Meet the MBA Class of 2023: Nick Mager, University of Washington (Foster)

Nick Mager

University of Washington, Foster School of Business

“A committed learner; bookworm; public radio nerd; armchair music critic; avid runner.”

Hometown: Healdsburg, CA

Fun Fact About Yourself: My first 6 years of school were taught in Spanish.

Undergraduate School and Major: University of California, Davis; B.S. in Managerial Economics

Most Recent Employer and Job Title: Freddie Mac Multifamily, Production Analyst

What makes Seattle such a great place to earn an MBA? Seattle is one of the few cities that blends cutting-edge global industry with a values-driven approach to business. It’s on the forefront of innovation and entrepreneurship, but some of the city’s most renowned companies are also leaders in corporate social responsibility and sustainable business practices. Seattle understands business and value-creation – if you don’t believe me, look at the list of companies headquartered here – but recognizes that success requires so much more than dollars and cents. That is the future of business, and Seattle is taking the lead.

Aside from your location and classmates, what was the key part of Washington Foster’s MBA programming that led you to choose this business school and why was it so important to you? Foster’s approach to inclusive learning and its focus on community success over individual accomplishment was refreshing and unique. After all, it’s our support network—friends, family, coworkers, and classmates—that give us the resolve to do great things. I also have a distinct interest in public private partnerships and cross-sector collaboration (I’m also pursuing a Master in Public Administration from the University of Washington), and I think Foster’s approach to business and its focus on entrepreneurship and innovation are critical components of this space.

What course, club or activity excites you the most at Washington Foster? I’m really excited to join the UW Foster Net Impact club because it focuses on connecting students to careers in environmental sustainability and giving them access to change-leaders in top organizations in the private and non-profit sector. The group also works with the University of Washington administration to help connect Foster students to like-minded graduate students outside of the business school. Partners include the Evans School of Public Policy and Governance, the College of Environment, and the College of Engineering.

Washington Foster operates off a philosophy of We>Me. Give us an example of how you’ve incorporated that approach in your career? It’s hard to think of an achievement or success in my career that didn’t involve contributions from other people. But perhaps the most impactful experience for me that demonstrated this philosophy was my first leadership role on a client service/operations team. At the time, the company was going through a reorganization, and people were leaving left and right. Tensions were high and morale was tanking. The response from many was to adopt a survival mindset, and it showed. Productivity dropped, other teams refused to support each other, and there was in-fighting on the sales team. But our team remained a cohesive unit, and we were recognized for our perseverance and success many times through the rough patch. And I realized that the difference between us and other teams was not intelligence, efficiency, or work ethic. It was our ability to share success, address challenges and mistake together, and leverage individual strengths for the benefit of the entire team.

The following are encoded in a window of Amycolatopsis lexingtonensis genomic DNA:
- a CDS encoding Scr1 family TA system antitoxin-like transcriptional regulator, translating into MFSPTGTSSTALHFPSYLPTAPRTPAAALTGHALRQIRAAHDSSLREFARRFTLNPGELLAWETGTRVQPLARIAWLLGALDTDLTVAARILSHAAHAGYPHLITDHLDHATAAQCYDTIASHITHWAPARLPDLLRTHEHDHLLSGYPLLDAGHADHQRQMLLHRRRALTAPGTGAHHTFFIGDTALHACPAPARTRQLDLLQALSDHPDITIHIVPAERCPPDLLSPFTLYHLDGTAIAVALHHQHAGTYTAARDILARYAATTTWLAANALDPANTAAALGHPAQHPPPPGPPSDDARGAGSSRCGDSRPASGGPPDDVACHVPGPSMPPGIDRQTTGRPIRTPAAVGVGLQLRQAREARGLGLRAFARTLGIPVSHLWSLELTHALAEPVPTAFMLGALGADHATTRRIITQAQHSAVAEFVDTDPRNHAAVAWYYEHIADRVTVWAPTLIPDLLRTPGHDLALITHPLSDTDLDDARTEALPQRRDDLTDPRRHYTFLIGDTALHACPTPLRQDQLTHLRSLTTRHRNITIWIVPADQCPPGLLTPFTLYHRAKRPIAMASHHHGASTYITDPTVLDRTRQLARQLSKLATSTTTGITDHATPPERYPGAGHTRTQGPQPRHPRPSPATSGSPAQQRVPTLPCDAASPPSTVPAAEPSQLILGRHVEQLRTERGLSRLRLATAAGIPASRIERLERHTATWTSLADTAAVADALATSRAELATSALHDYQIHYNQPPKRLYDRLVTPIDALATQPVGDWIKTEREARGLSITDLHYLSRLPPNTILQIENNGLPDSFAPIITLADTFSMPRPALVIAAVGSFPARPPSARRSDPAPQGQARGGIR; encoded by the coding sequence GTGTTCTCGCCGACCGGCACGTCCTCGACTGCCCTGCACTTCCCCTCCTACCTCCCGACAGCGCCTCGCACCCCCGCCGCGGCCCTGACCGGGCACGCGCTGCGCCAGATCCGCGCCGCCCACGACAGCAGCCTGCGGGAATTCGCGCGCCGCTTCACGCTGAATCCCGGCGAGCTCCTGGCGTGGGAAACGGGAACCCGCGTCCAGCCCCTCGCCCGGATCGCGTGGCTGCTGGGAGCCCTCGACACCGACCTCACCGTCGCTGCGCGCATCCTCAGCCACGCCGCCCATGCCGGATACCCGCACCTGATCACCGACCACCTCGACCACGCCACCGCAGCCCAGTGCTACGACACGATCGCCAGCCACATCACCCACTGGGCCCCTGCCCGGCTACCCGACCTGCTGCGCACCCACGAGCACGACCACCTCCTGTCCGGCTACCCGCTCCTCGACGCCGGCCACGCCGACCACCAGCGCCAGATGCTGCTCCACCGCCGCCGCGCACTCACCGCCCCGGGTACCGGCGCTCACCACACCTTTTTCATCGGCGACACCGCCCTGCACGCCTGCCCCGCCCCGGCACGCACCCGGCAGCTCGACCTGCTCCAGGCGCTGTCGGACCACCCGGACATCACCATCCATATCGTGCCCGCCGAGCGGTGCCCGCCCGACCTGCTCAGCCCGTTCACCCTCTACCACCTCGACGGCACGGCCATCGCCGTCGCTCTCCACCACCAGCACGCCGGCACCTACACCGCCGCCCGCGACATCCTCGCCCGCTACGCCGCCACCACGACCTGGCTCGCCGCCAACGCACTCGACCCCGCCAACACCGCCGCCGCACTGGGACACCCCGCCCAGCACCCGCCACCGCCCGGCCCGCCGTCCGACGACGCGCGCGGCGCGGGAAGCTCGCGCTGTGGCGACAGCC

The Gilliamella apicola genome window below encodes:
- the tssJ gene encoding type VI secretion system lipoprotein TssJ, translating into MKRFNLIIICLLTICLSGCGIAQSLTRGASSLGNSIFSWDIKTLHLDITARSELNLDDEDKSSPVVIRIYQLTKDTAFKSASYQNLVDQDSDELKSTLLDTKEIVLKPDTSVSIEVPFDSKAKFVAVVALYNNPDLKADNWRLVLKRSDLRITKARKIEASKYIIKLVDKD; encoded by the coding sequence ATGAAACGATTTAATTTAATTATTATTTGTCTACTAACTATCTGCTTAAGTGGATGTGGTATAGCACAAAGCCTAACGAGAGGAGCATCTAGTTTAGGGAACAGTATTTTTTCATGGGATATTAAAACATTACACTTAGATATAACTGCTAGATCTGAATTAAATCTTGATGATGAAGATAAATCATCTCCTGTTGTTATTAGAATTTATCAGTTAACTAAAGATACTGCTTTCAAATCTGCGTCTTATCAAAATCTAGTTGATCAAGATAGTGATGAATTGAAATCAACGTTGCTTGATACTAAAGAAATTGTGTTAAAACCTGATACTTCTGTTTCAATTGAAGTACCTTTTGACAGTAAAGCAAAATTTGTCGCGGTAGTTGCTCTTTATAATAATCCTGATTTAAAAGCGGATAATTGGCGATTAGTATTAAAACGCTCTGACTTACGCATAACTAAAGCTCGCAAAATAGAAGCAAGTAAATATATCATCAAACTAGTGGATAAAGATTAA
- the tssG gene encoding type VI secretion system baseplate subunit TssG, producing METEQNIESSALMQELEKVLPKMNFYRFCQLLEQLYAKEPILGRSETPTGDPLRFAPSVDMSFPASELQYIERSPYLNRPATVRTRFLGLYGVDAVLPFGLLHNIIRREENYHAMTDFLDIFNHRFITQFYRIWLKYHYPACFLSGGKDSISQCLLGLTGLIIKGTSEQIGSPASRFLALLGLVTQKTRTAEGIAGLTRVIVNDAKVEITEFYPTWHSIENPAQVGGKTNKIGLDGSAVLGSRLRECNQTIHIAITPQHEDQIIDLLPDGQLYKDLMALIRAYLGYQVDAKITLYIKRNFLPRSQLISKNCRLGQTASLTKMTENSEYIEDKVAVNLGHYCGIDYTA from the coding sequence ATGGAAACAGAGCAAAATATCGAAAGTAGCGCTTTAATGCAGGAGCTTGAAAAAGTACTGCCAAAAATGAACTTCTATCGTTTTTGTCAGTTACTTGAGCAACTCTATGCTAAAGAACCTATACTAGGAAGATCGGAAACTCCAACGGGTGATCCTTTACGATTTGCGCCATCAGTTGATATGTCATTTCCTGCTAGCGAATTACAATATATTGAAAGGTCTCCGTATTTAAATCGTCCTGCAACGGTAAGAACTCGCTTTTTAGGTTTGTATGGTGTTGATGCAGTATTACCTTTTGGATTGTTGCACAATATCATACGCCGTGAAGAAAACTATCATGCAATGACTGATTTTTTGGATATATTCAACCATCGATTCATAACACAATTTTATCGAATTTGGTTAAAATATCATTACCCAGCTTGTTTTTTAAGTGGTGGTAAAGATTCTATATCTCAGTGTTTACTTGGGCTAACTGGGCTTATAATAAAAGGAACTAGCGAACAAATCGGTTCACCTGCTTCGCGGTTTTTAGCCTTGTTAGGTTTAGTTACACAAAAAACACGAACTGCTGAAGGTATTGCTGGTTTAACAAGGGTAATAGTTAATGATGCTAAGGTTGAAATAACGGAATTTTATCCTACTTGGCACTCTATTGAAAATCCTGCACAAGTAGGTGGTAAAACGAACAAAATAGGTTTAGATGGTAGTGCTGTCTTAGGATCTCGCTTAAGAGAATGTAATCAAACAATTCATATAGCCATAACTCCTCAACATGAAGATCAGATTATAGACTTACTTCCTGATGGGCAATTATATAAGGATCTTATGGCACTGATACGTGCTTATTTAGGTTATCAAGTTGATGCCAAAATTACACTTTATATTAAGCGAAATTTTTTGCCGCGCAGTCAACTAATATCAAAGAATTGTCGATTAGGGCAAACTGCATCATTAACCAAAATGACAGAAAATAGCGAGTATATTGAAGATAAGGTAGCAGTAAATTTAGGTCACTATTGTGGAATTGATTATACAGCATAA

Describe your biggest accomplishment in your career so far: Probably getting accepted to business school!

How did COVID-19 change your perspective on your career and your life in general? One thing COVID did was exacerbate existing inequities in wealth, health, and opportunity in such a way that made them impossible to ignore. And I think it was a wakeup call for a lot of people, including myself, in recognizing privilege and understanding its effect on circumstance. It also highlighted the importance of innovation and science, and why it’s important to invest in new technologies and novel ideas. Taken together, I think COVID has reinforced my interest in finding ways to drive progress in a more inclusive and thoughtful way.

What led you to pursue an MBA at this point and what do you hope to do after graduation? I decided to pursue an MBA because I wanted to learn how to think through complex challenging problems and develop actionable, sustainable solutions. I also have an interest in learning how business principles can be leveraged to drive social impact, particularly in the social enterprise and impact investing space.

What other MBA programs did you apply to? Haas School of Business, UC Berkeley

What advice would you give to help potential applicants gain admission into Washington Foster’s MBA program? Make sure the school is a cultural fit! Do your research, visit the campus (if possible), talk to faculty, do the standard due diligence. But perhaps most critical is asking current students and alumni the right questions. Program and application specifics are important, but don’t forget questions about participants’ personal interests, values, and career aspirations. Their answers are pretty telling and will give you a good sense of what kind of people you’ll be spending the next two years with. 


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